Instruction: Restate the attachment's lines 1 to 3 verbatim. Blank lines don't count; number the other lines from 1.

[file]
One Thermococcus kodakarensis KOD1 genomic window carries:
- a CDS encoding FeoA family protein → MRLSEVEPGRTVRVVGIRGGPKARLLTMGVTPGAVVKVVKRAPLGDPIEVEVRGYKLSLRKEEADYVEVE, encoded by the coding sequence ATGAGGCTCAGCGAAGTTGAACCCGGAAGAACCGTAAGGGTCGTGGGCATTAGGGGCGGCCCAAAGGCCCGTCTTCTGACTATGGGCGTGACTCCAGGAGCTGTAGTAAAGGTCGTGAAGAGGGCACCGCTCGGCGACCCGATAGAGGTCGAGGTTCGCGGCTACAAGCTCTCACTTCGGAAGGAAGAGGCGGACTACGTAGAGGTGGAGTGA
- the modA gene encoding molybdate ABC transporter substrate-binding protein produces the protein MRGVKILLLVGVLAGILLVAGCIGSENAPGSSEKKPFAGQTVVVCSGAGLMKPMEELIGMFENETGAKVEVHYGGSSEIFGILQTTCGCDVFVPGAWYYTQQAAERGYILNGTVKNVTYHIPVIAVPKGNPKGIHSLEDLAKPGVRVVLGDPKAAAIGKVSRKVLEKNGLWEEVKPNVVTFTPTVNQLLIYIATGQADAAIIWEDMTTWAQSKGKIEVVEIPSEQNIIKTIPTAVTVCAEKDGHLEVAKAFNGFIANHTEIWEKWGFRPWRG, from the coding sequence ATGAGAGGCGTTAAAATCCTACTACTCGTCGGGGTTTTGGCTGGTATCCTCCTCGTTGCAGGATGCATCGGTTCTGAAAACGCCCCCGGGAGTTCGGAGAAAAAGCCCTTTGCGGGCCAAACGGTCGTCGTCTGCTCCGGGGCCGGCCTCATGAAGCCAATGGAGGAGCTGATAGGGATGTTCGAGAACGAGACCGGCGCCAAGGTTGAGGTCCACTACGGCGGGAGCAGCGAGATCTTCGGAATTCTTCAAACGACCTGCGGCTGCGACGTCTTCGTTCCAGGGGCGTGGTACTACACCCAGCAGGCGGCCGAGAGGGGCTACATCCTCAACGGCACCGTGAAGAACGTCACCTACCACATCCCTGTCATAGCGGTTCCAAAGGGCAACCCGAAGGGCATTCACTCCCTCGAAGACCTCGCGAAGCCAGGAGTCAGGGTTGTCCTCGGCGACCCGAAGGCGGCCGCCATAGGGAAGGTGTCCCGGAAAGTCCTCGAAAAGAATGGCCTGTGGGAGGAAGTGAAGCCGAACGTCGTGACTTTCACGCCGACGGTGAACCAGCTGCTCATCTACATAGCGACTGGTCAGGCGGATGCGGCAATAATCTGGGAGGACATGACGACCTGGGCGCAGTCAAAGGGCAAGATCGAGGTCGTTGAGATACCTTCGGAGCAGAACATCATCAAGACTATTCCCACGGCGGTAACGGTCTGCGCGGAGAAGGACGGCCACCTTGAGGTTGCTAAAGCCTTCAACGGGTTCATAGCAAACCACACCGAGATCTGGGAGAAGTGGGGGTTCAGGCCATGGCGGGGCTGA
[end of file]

One Thermococcus kodakarensis KOD1 genomic window carries:
- a CDS encoding FeoA family protein → MRLSEVEPGRTVRVVGIRGGPKARLLTMGVTPGAVVKVVKRAPLGDPIEVEVRGYKLSLRKEEADYVEVE, encoded by the coding sequence ATGAGGCTCAGCGAAGTTGAACCCGGAAGAACCGTAAGGGTCGTGGGCATTAGGGGCGGCCCAAAGGCCCGTCTTCTGACTATGGGCGTGACTCCAGGAGCTGTAGTAAAGGTCGTGAAGAGGGCACCGCTCGGCGACCCGATAGAGGTCGAGGTTCGCGGCTACAAGCTCTCACTTCGGAAGGAAGAGGCGGACTACGTAGAGGTGGAGTGA
- the modA gene encoding molybdate ABC transporter substrate-binding protein produces the protein MRGVKILLLVGVLAGILLVAGCIGSENAPGSSEKKPFAGQTVVVCSGAGLMKPMEELIGMFENETGAKVEVHYGGSSEIFGILQTTCGCDVFVPGAWYYTQQAAERGYILNGTVKNVTYHIPVIAVPKGNPKGIHSLEDLAKPGVRVVLGDPKAAAIGKVSRKVLEKNGLWEEVKPNVVTFTPTVNQLLIYIATGQADAAIIWEDMTTWAQSKGKIEVVEIPSEQNIIKTIPTAVTVCAEKDGHLEVAKAFNGFIANHTEIWEKWGFRPWRG, from the coding sequence ATGAGAGGCGTTAAAATCCTACTACTCGTCGGGGTTTTGGCTGGTATCCTCCTCGTTGCAGGATGCATCGGTTCTGAAAACGCCCCCGGGAGTTCGGAGAAAAAGCCCTTTGCGGGCCAAACGGTCGTCGTCTGCTCCGGGGCCGGCCTCATGAAGCCAATGGAGGAGCTGATAGGGATGTTCGAGAACGAGACCGGCGCCAAGGTTGAGGTCCACTACGGCGGGAGCAGCGAGATCTTCGGAATTCTTCAAACGACCTGCGGCTGCGACGTCTTCGTTCCAGGGGCGTGGTACTACACCCAGCAGGCGGCCGAGAGGGGCTACATCCTCAACGGCACCGTGAAGAACGTCACCTACCACATCCCTGTCATAGCGGTTCCAAAGGGCAACCCGAAGGGCATTCACTCCCTCGAAGACCTCGCGAAGCCAGGAGTCAGGGTTGTCCTCGGCGACCCGAAGGCGGCCGCCATAGGGAAGGTGTCCCGGAAAGTCCTCGAAAAGAATGGCCTGTGGGAGGAAGTGAAGCCGAACGTCGTGACTTTCACGCCGACGGTGAACCAGCTGCTCATCTACATAGCGACTGGTCAGGCGGATGCGGCAATAATCTGGGAGGACATGACGACCTGGGCGCAGTCAAAGGGCAAGATCGAGGTCGTTGAGATACCTTCGGAGCAGAACATCATCAAGACTATTCCCACGGCGGTAACGGTCTGCGCGGAGAAGGACGGCCACCTTGAGGTTGCTAAAGCCTTCAACGGGTTCATAGCAAACCACACCGAGATCTGGGAGAAGTGGGGGTTCAGGCCATGGCGGGGCTGA